The poor, neglected Moto Guzzi that nearly sent me to The Home
“So,” asked Jason, “what is the worst motorcycle you’ve ever wrenched on?"
Two of my deeply held biases just collided inside my head. Did you hear the crash? Ouch. Bias number one, there are certain motorcycles I just love and accept their problems no matter what (Same - JM). We all suffer from this, it’s why we get logo tattoos, slap 30 dollar onesies on a two year old kid, and ruthlessly attack a friend for buying something else. Bias number two, I want to save all motorcycles. I really do, even a cheapo Chinese scooter represents a ride for someone. That you are on two wheels, any two wheels, means a lot to me.
So, in the spirit of this assignment I sat down and made a list. First, the top ten worst turds I’ve ever worked on. Then the top five. Finally, The One. The winner, or should I say loser, surprised me. Another small bias, I like Moto Guzzis, they have a common sense design that appeals to me.
In 1997 Moto Guzzi needed something new. They let the engineering team at Mandelo del Lario run free, unsupervised, and the Moto Guzzi Centauro hit the market. The Cent was expensive, made in small numbers, had wild styling, and, for Guzzi, ferocious performance. Most ended up in executive offices, living the quiet life under designer lighting.
One Centauro spent several Detroit winters outside, disassembled and wrecked. The new owner discovered the derelict Guzzi at a rental property after evicting some rather nasty tenants. My resume includes the words “impulsive, with moments of self-destruction.” In other words, I accepted the job.
Several large, moldy tubs and a carcass with frozen brakes arrived at the shop. The front end was visibly twisted, all the wiring was cut, and Michigan weather had done its work. This bike had been stolen, crashed, and abandoned. Someone tried to take it apart, possibly for scrap metal, then given up. The smelly plastic tubs included new in wrapper brake components, so I decided brakes first.
Centaro’s have an early and odd fuel injection system. The ECU is enormous, like CRT television enormous. I found a wiring diagram, in Italian, and began to learn. Bianco, white. Rosso, red. Verdi, green. Bobine, coil. “Infusiator,” no idea. The wiring took three eight-hour days. One terminal at a time. My wife asked I had showered lately. The dog avoided me.
Why not get a new harness? An acquaintance who works for Moto Guzzi’s North American operation and routinely conjures up miracles said, “Good luck with that.” My hardware store made a key.
I was about to test the electrics when I got a frantic call from the owner, “We have to change the cam belts! They fail and will kill the motor. I already bought them.” Cam belts? Why in the world did Guzzi choose overhead cams? These belts are a nightmare, they block cooling air, are a beast to work on, and make little sense. Even the mighty Honda chose pushrods for their transverse V-twins. Engines which rev to 10,000 rpm, by the way. I changed the belts while learning that Centauros also have defective oil pumps, and this particular one had a broken motor mount. The motor mount repair shall remain a proprietary secret.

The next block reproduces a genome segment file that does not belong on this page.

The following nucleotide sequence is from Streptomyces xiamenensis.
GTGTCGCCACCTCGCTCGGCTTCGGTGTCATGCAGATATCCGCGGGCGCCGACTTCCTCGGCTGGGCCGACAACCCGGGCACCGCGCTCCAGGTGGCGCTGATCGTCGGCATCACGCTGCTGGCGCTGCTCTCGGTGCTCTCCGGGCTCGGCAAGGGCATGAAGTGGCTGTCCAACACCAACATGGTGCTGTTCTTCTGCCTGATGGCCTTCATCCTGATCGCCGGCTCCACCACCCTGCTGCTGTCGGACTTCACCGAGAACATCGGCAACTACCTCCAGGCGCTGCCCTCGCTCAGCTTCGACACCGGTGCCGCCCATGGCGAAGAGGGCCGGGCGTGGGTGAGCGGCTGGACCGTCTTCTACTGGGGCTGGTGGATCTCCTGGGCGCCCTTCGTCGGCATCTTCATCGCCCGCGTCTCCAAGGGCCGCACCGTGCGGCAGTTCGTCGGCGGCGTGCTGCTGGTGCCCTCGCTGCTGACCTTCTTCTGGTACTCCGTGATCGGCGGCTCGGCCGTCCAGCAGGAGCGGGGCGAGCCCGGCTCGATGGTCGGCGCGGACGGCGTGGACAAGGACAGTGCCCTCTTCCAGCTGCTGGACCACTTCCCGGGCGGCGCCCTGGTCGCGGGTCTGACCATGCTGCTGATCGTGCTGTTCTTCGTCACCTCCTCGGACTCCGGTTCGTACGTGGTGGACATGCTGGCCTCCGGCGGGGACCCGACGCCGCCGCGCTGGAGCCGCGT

I turned the key. The lights came on including that check engine light shining like a big middle finger right in my face. Marelli injection and home built wiring? What could possibly be wrong? I remembered to plug in the fuel pump. The pump needs mentioning as it sits between the exhaust pipes with hoses millimeters away from extreme heat. I could not get think of a solution. Neither could Moto Guzzi apparently, since company engineers used tie wraps to keep the fuel lines from touching the pipes. They really did. The pump itself is Cadillac Escalade huge. I checked for fire extinguishers, moved everything flammable away and installed the fuel tank. It is ¾” too long. The bolt holes do not line up. How can this be? Or similar words. The Centauro has a plastic fuel tank made from a polymer that expands when exposed to petroleum. It’s beyond incredible. The internet confirms this.
I attached the fuel lines and let the tank rattle around, unsecured. This time I turned the key and the fuel pump came to life. Press start, and the Centauro ran. Moto Guzzis are tough bikes, and they can survive even the worst neglect. My job completed, I washed my hands of Italian grease and the whole project. The owner and I agreed that the bent forks were his problem, and off the Centauro went. I have never been so happy to see a bike leave and I solemnly swear to never touch a Centauro again.